Theses Doctoral

Health Communication, Health Literacy, and the Prevalence of Obesity, Depression, Anxiety and Good Disease Self-Management Among Diverse Adults Living With Type 2 Diabetes: Identifying Predictors of High Quality Patient-Provider Communication and Quality of Life

Caleb, JoNise

Type 2 diabetes is a highly prevalent disease, projected to increase in prevalence, while expensive to treat. This study sought to identify significant predictors of each of the two study outcome variables—a higher quality of patient-provider communication, and a higher quality of life.

The online sample (N=72) was 78% (n=56) female with a mean age of 55.3 years, while 71% Black/African American with a good overall health status. They rated the overall quality of care received from their provider between good and very good. Using the new Patient-Provider Communication Scale (PP-CS-07, patient-provider communication was closest to very good. Health literacy skills were closest to very good, and health literacy self-efficacy was closest to very good. Level of knowledge for caring for type 2 diabetes was closest to very good knowledge. Participants were in an action stage with 80% confidence (very good self-efficacy) to perform seven diabetes self-management behaviors. Some 43.1% experienced depression, 44.4% experienced anxiety, and 20.8% sought counseling in the past year. The mean quality of life rating was closest to good quality of life. While controlling for social desirability, backward stepwise regression showed better quality patient-provider communication was significantly predicted by: received diabetes education, higher rating of health care quality, higher level of health literacy skills, and, being in a lower stage of change for self-care behaviors—with 79.2% of variance explained by this model. Better quality of life was significantly predicted by: female gender, having received diabetes education, no past year anxiety, higher annual household income, lower weight status, higher health literacy self-efficacy, higher rating of knowledge of diabetes self-management—with 69.4% of the variance explained by this model.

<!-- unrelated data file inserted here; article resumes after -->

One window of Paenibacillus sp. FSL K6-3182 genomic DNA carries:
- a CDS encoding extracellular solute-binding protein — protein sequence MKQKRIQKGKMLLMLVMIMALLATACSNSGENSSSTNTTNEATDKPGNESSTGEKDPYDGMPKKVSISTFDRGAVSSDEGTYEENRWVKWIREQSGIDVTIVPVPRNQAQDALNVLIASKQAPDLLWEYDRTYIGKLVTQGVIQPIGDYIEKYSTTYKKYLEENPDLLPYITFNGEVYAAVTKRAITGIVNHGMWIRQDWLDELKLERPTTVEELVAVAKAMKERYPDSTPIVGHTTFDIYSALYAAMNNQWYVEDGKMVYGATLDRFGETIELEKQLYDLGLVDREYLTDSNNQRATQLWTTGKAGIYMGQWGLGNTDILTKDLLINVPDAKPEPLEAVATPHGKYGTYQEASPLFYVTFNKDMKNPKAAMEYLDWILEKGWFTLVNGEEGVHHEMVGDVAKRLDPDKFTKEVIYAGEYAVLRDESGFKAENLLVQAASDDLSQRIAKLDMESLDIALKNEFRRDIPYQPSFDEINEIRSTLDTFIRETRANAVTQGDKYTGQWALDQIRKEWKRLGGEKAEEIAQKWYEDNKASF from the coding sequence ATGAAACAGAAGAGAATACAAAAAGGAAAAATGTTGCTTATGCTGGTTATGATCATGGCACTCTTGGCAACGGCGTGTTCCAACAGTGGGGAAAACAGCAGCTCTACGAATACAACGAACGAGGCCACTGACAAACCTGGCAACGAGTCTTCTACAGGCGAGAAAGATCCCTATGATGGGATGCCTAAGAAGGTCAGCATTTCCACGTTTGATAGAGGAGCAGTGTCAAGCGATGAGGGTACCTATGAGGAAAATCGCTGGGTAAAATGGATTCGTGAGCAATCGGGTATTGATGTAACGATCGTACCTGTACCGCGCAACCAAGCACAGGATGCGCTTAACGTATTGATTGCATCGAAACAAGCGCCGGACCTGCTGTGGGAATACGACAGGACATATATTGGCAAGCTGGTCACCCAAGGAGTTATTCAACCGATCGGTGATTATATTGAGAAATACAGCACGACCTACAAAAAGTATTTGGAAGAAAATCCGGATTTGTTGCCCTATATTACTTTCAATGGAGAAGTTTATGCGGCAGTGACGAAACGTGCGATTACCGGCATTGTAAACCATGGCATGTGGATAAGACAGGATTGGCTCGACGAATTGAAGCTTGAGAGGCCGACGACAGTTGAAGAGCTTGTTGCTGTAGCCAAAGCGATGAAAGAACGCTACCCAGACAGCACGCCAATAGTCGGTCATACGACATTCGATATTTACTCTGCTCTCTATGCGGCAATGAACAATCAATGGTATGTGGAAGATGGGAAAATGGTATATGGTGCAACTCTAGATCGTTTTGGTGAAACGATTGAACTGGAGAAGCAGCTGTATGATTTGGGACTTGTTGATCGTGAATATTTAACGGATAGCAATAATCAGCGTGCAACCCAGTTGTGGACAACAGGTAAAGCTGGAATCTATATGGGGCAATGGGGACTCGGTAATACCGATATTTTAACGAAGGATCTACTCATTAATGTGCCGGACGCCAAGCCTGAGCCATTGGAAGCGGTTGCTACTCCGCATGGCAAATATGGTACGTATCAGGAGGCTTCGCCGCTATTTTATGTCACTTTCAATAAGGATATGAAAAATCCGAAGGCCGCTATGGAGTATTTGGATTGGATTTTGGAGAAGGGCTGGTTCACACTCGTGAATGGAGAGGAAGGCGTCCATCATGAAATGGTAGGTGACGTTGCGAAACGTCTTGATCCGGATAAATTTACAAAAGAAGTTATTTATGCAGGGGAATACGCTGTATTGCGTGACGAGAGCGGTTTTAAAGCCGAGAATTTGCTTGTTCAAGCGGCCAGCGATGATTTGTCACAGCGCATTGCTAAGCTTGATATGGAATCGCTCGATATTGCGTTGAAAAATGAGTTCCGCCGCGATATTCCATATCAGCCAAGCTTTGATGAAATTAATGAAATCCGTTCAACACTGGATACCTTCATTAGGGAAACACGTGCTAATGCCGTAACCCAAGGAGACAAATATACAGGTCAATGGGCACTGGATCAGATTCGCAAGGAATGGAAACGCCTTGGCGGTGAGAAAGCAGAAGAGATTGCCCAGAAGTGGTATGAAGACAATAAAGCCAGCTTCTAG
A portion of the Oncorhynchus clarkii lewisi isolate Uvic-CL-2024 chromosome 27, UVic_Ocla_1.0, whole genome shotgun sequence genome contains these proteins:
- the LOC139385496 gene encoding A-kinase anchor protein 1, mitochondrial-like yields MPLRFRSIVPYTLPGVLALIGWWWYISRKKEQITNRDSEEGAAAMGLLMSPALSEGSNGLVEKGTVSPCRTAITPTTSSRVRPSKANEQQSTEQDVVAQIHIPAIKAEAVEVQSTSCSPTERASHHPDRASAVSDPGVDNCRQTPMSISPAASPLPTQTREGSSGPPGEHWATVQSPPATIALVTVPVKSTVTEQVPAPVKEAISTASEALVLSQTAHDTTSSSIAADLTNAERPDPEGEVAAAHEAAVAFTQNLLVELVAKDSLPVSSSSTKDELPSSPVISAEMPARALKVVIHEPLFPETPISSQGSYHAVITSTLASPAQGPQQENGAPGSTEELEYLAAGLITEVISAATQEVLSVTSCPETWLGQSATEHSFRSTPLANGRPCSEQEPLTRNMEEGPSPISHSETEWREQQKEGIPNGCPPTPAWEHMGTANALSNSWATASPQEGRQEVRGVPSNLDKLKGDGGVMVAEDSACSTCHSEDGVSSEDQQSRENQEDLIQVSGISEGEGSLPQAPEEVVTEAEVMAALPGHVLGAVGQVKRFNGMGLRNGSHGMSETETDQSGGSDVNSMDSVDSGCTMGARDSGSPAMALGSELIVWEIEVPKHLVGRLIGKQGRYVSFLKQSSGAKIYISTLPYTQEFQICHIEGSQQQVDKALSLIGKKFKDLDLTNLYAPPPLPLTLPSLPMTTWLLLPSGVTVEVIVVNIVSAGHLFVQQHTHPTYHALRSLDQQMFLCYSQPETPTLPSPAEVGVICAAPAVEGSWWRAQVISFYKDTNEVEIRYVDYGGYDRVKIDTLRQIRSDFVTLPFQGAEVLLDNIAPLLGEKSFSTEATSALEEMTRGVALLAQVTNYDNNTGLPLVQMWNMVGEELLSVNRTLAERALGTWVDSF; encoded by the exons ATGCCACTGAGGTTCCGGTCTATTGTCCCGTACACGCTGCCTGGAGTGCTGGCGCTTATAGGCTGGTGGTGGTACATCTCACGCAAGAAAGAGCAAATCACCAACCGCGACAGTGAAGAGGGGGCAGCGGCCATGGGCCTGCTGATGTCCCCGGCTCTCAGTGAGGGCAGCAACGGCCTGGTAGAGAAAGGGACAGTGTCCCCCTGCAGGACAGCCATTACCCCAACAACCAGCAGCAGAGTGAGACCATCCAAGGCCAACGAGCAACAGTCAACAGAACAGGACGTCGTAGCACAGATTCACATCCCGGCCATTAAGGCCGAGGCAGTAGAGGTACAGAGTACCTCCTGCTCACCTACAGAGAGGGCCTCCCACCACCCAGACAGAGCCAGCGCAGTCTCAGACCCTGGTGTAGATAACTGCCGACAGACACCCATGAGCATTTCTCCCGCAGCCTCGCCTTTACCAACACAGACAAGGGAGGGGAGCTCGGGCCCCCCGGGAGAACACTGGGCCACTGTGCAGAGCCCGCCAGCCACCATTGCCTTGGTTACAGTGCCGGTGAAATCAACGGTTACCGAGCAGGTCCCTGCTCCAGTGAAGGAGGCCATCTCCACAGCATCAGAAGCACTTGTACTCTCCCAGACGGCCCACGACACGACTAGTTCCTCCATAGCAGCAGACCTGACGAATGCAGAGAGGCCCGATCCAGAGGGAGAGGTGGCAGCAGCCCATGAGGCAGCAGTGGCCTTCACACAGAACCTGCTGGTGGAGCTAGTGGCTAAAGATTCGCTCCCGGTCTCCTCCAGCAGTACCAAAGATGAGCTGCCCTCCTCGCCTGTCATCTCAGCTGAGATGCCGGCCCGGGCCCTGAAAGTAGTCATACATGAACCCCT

Findings make a compelling case for screening patients for depression and anxiety, using the brief tool used in this study; and future research evaluating the impact of health educators and providers being trained in motivational interviewing, while using the Patient-Provider Communication Scale (PP-CS-7) as a new tool to compare ratings by patients of providers trained in motivational interviewing. Healthcare policy should mandate such training in brief motivational interviewing, and evaluate the impact of training in containing costs.


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More About This Work

Academic Units
Health and Behavior Studies
Thesis Advisors
Wallace, Barbara C.
Ed.D., Teachers College, Columbia University
Published Here
July 28, 2021